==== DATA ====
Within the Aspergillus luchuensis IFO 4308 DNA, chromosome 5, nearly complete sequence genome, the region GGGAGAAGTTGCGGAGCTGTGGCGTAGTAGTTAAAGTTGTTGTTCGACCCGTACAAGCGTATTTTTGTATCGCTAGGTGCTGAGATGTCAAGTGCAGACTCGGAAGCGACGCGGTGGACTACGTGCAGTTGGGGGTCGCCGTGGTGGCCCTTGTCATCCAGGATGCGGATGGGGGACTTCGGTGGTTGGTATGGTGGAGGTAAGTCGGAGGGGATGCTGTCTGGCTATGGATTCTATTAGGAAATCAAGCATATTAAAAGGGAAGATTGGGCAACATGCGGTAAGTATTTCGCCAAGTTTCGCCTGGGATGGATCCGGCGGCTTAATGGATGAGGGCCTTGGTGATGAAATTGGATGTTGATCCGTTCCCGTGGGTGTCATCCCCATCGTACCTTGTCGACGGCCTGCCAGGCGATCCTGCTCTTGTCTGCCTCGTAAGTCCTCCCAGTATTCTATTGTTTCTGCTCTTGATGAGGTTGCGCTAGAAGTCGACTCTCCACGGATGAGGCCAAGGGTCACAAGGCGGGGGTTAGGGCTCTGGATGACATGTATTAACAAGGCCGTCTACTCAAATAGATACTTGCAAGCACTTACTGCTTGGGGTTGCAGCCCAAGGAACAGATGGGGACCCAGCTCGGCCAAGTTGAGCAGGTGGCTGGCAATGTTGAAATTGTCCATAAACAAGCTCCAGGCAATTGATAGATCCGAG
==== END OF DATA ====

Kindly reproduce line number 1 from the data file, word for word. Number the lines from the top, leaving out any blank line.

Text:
Within the Aspergillus luchuensis IFO 4308 DNA, chromosome 5, nearly complete sequence genome, the region GGGAGAAGTTGCGGAGCTGTGGCGTAGTAGTTAAAGTTGTTGTTCGACCCGTACAAGCGTATTTTTGTATCGCTAGGTGCTGAGATGTCAAGTGCAGACTCGGAAGCGACGCGGTGGACTACGTGCAGTTGGGGGTCGCCGTGGTGGCCCTTGTCATCCAGGATGCGGATGGGGGACTTCGGTGGTTGGTATGGTGGAGGTAAGTCGGAGGGGATGCTGTCTGGCTATGGATTCTATTAGGAAATCAAGCATATTAAAAGGGAAGATTGGGCAACATGCGGTAAGTATTTCGCCAAGTTTCGCCTGGGATGGATCCGGCGGCTTAATGGATGAGGGCCTTGGTGATGAAATTGGATGTTGATCCGTTCCCGTGGGTGTCATCCCCATCGTACCTTGTCGACGGCCTGCCAGGCGATCCTGCTCTTGTCTGCCTCGTAAGTCCTCCCAGTATTCTATTGTTTCTGCTCTTGATGAGGTTGCGCTAGAAGTCGACTCTCCACGGATGAGGCCAAGGGTCACAAGGCGGGGGTTAGGGCTCTGGATGACATGTATTAACAAGGCCGTCTACTCAAATAGATACTTGCAAGCACTTACTGCTTGGGGTTGCAGCCCAAGGAACAGATGGGGACCCAGCTCGGCCAAGTTGAGCAGGTGGCTGGCAATGTTGAAATTGTCCATAAACAAGCTCCAGGCAATTGATAGATCCGAG